I came to Central Java—to the town of Solo—18 months ago, with the intention of creating artistic collaborations with Indonesian artists, to study with Suprapto Suryodarmo (Javanese improvisation performer and teacher) and to learn as much as I could from living in another culture and entering its traditional and contemporary art world. I not only was hoping for an alternative perspective- a “new” way of perceiving and experiencing art and the world- but I hoped for something larger: that art, and its collaborative, creative process, could act as a vehicle for fostering dialog and understanding between two very different cultures—something needed perhaps more than ever in today’s political climate.
I found that although this is possible, it does take time—perhaps a life time. As I began to teach movement in Solo, and to collaborate with local artists making new work, I began to learn not only about Java itself, but also about my own culture, yielding new insights into dance and performance practice in the West, and, more broadly, into how movement and performance relate to culture and society. This article shares a few of these insights and questions.
Tradition versus Modernity
In a rapidly developing country like Indonesia, tradition versus modernity is a theme running through many aspects of life and art. It was evident everywhere in Solo: in its new malls displacing the traditional markets; traditional Javanese batik clothing, still worn by elders and villagers, alongside jeans and t-shirts (with Muslim headscarf) favoured by the younger generations; the new McDonald’s next to the street food stalls offering goat sate and noodle soup. Even in the village where I lived, a boy taking the family cow out to graze will be busy sending text messages, and most houses have a TV.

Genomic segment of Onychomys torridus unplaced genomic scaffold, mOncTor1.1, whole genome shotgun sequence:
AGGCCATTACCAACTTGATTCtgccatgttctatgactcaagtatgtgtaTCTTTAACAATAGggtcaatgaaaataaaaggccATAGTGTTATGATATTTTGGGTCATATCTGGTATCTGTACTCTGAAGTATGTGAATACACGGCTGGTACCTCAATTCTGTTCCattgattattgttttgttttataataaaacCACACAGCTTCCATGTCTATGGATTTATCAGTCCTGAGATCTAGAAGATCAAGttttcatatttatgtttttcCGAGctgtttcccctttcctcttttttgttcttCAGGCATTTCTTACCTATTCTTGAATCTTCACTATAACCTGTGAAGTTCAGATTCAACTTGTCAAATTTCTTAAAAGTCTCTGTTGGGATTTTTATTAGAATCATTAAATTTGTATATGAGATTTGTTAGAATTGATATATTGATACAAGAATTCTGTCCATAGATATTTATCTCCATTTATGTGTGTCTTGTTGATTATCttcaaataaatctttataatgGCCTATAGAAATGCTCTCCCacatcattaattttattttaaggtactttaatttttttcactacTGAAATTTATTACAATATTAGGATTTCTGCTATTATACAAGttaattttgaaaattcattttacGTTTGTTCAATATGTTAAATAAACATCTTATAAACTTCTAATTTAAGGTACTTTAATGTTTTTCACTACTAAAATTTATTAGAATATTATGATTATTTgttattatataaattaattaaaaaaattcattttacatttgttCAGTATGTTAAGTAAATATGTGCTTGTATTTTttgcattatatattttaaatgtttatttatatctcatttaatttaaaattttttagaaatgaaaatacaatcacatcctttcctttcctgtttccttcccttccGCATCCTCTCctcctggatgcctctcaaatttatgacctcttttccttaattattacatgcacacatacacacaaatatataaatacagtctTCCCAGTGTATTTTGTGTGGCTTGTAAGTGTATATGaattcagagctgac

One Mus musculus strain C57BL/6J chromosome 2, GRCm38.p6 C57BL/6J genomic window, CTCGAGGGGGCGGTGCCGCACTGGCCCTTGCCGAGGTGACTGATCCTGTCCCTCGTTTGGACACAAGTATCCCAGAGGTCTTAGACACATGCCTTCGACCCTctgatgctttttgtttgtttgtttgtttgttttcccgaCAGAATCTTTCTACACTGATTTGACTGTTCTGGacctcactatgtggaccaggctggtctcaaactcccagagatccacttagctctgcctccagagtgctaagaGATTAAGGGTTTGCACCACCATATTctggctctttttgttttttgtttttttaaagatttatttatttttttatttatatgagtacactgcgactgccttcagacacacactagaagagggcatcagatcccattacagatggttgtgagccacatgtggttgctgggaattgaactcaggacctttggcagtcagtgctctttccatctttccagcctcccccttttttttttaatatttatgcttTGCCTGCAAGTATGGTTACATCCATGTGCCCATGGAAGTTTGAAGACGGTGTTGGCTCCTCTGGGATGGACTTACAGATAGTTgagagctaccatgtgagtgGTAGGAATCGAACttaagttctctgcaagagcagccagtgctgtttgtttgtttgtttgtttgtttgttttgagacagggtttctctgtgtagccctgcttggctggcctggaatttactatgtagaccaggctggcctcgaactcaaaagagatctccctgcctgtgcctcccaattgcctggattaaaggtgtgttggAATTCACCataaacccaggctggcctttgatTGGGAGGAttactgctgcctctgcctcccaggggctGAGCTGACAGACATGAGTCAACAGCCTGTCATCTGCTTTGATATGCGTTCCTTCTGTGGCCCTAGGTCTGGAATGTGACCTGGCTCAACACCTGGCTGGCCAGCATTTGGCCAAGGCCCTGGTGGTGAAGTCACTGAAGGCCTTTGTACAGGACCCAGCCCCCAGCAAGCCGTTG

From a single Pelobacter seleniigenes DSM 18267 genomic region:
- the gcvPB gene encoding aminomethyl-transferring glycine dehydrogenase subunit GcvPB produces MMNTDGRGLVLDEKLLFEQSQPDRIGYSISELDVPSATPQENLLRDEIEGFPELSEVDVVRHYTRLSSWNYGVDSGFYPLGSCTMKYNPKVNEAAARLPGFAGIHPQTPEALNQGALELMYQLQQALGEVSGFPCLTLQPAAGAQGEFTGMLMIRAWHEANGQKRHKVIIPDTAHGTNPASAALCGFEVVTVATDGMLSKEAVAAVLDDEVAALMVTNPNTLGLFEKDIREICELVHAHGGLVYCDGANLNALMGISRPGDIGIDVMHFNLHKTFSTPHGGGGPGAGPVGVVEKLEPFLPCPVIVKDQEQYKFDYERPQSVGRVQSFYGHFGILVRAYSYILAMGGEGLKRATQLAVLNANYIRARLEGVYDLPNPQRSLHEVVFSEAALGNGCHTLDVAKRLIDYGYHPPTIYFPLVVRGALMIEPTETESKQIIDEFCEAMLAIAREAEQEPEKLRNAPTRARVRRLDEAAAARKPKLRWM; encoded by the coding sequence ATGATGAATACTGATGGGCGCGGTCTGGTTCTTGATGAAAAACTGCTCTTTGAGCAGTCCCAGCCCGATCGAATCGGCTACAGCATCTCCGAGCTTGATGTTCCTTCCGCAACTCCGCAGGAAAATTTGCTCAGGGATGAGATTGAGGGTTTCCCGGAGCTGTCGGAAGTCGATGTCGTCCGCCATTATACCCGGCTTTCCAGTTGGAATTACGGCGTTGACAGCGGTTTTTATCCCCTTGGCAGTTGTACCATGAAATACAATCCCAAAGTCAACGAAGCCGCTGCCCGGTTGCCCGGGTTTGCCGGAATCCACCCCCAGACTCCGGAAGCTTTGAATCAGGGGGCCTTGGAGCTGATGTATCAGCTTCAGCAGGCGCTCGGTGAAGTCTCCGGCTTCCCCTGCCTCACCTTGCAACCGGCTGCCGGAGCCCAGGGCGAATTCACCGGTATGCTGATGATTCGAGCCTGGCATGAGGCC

The same theme appears in much of the current choreographic and performance work in and around Solo. An image from a recent work by Slamet Gunduno: two female performers side by side, one performing Tari Topeng Cirebon (traditional mask dance from West Java) in traditional batik costume, the other performing a modern sexy tango dance in a revealing black leather outfit. Another example from the work of Sahita, a popular all-women dance/theatre group in Solo: dressed as old women in traditional costume, they attempt traditional dances—but one of the performers forgets what to do and the other keeps adding flashy contemporary moves, while a ritual offering in the dance descends into a farcical argument over an illicit fart.
At the Insitute Seni Indonesia (ISI) the national arts institute in Solo, where I taught, there is active debate over the role of traditional dance forms in contemporary art and education. Many of the dances taught were originally sacred, performed in religious or court ceremonies. Since the early 20th Century, and especially since the 1970s, social and political modernization has increasingly resituated them in academic institutions and in public performances for entertainment, where they are preserved, but where their form and meaning subtly change. For example, shorter versions are created to suit modern schedules and attention spans. Students at ISI are actively encouraged to explore contemporary forms, not merely by copying the external forms of Western contemporary dance, but in ways based on their training in traditional dance. As Ni Kadek Yulia, young and upcoming choreographer and ISI postgraduate, affirms, “I’m interested in contemporary dance because it is not bound by certain rules or patterns. My works are based on the forms of traditional dance, but I can freely express my ideas in new ways.”